Morning all (well, morning to those on my side of the planet) – some reads for the morning before I take a little break and focus on podcasting and exams for a while.
Firstly, a little while back my friend Gold decided to walk / bicycle ride from the very SOUTH of New Zealand to the very NORTH of New Zealand for charity – to raise funds for the Christchurch Earthquake Appeal Trust, Woman’s Refuge and NZ Skeptics.
And he did it.
Two hours, final 20km of a 2895km trip and my target destination and time was achieved with seconds to spare. Best possible end of journey I could hope for.
You can read the whole journal here at Intentionally Homeless.
The advent of rapid DNA sequencing techniques has made it possible for an individual to have their genome mapped for a mere $1000. But is this a good idea? Join us on on October 23rd at 8pm (Australian Eastern Standard Time) for a live chat, brought to you by TechNyou. Geneticist Daniel MacArthur, ethicist Rony Duncan and ScienceAlert’s moderator Carin Bondar will aim to answer your questions as they explore the latest genetic breakthroughs and the tough moral issues that come with them.
I blogged an earlier chat session with Sara Mayhew and her team - here’s the details for the next one - LIVE Manga Doodles! Saturday, 21 October, 09:00 GMT+08:00.
On encouraging (and not so encouraging) of women in science - (Mis)Judging Female Scientists – Higher Ed:
…Maestripieri posted the comment on what he may have presumed was a somewhat private portion of his Facebook page. But at least one of his Facebook friends didn’t see the humor, and the post spread on Twitter and elsewhere. And the “no offense to anyone” conclusion of the post doesn’t seem to have prevented considerable offense.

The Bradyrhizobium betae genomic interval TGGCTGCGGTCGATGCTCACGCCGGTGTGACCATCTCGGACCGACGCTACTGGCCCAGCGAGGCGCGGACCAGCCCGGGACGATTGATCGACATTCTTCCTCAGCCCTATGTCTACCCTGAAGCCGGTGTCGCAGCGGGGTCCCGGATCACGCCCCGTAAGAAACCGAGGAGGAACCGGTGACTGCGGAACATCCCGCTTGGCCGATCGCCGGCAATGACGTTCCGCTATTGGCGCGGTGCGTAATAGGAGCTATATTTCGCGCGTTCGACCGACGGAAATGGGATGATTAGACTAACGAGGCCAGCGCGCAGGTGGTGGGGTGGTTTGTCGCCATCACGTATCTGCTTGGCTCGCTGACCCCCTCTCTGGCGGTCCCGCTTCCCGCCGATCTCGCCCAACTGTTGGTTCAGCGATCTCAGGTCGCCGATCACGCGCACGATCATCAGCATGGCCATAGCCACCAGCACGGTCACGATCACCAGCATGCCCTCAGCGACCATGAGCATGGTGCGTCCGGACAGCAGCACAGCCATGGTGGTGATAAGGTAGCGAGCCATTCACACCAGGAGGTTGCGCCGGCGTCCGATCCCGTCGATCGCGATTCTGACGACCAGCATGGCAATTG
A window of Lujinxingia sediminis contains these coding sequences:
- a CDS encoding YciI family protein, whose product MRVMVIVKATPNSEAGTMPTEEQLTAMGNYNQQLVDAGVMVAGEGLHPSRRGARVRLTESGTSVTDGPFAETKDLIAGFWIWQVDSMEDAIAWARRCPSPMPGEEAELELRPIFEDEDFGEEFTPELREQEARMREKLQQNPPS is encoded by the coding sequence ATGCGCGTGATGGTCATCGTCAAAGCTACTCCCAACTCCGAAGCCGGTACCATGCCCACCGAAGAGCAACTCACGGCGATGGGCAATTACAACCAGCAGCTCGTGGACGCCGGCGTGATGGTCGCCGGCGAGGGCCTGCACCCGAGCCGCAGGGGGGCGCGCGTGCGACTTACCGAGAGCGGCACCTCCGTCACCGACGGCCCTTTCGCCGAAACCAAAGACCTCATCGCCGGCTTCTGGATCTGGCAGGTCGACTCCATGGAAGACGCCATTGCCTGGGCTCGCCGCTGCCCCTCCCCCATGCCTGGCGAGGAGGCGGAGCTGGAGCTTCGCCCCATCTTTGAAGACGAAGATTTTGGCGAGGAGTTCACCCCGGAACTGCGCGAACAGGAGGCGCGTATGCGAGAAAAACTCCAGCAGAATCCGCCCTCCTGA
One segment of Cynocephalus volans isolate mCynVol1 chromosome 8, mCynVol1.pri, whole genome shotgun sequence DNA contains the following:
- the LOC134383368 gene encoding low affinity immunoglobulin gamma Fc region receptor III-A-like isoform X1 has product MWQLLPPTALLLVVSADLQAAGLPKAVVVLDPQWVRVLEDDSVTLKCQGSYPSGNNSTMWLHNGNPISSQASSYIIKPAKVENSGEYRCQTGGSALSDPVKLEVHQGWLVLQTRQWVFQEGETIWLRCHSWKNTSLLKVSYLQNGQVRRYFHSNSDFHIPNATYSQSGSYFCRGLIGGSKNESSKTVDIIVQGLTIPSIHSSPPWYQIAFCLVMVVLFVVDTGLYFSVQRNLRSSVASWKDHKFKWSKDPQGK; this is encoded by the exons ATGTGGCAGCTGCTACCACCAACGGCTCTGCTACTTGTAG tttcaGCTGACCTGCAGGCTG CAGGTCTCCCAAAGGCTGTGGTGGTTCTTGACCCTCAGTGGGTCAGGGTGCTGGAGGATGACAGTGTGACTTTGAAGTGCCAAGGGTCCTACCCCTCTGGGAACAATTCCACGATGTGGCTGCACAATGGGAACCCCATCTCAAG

The reaction has been intense online, with people tweeting comments like “Looks like Dario Maestripieri thought the #SFN conference was Paris Fashion Week” and others posting his e-mail account and or critiquing his looks.
Within the women-in-science blogosphere, many have been writing that Maestripieri’s Facebook post provides evidence of the kinds of attitudes they have long experienced, but that many men doubt.
“Magic seen by audiences creates awe, slows down time, improves patience, improved mental health and makes people nicer” - Awe therapy could ‘improve our mental health and make us nicer‘ on the Independent.
And finally – some viewing – Ellen on Bic Pens For Her. Because It’s About Damn Time…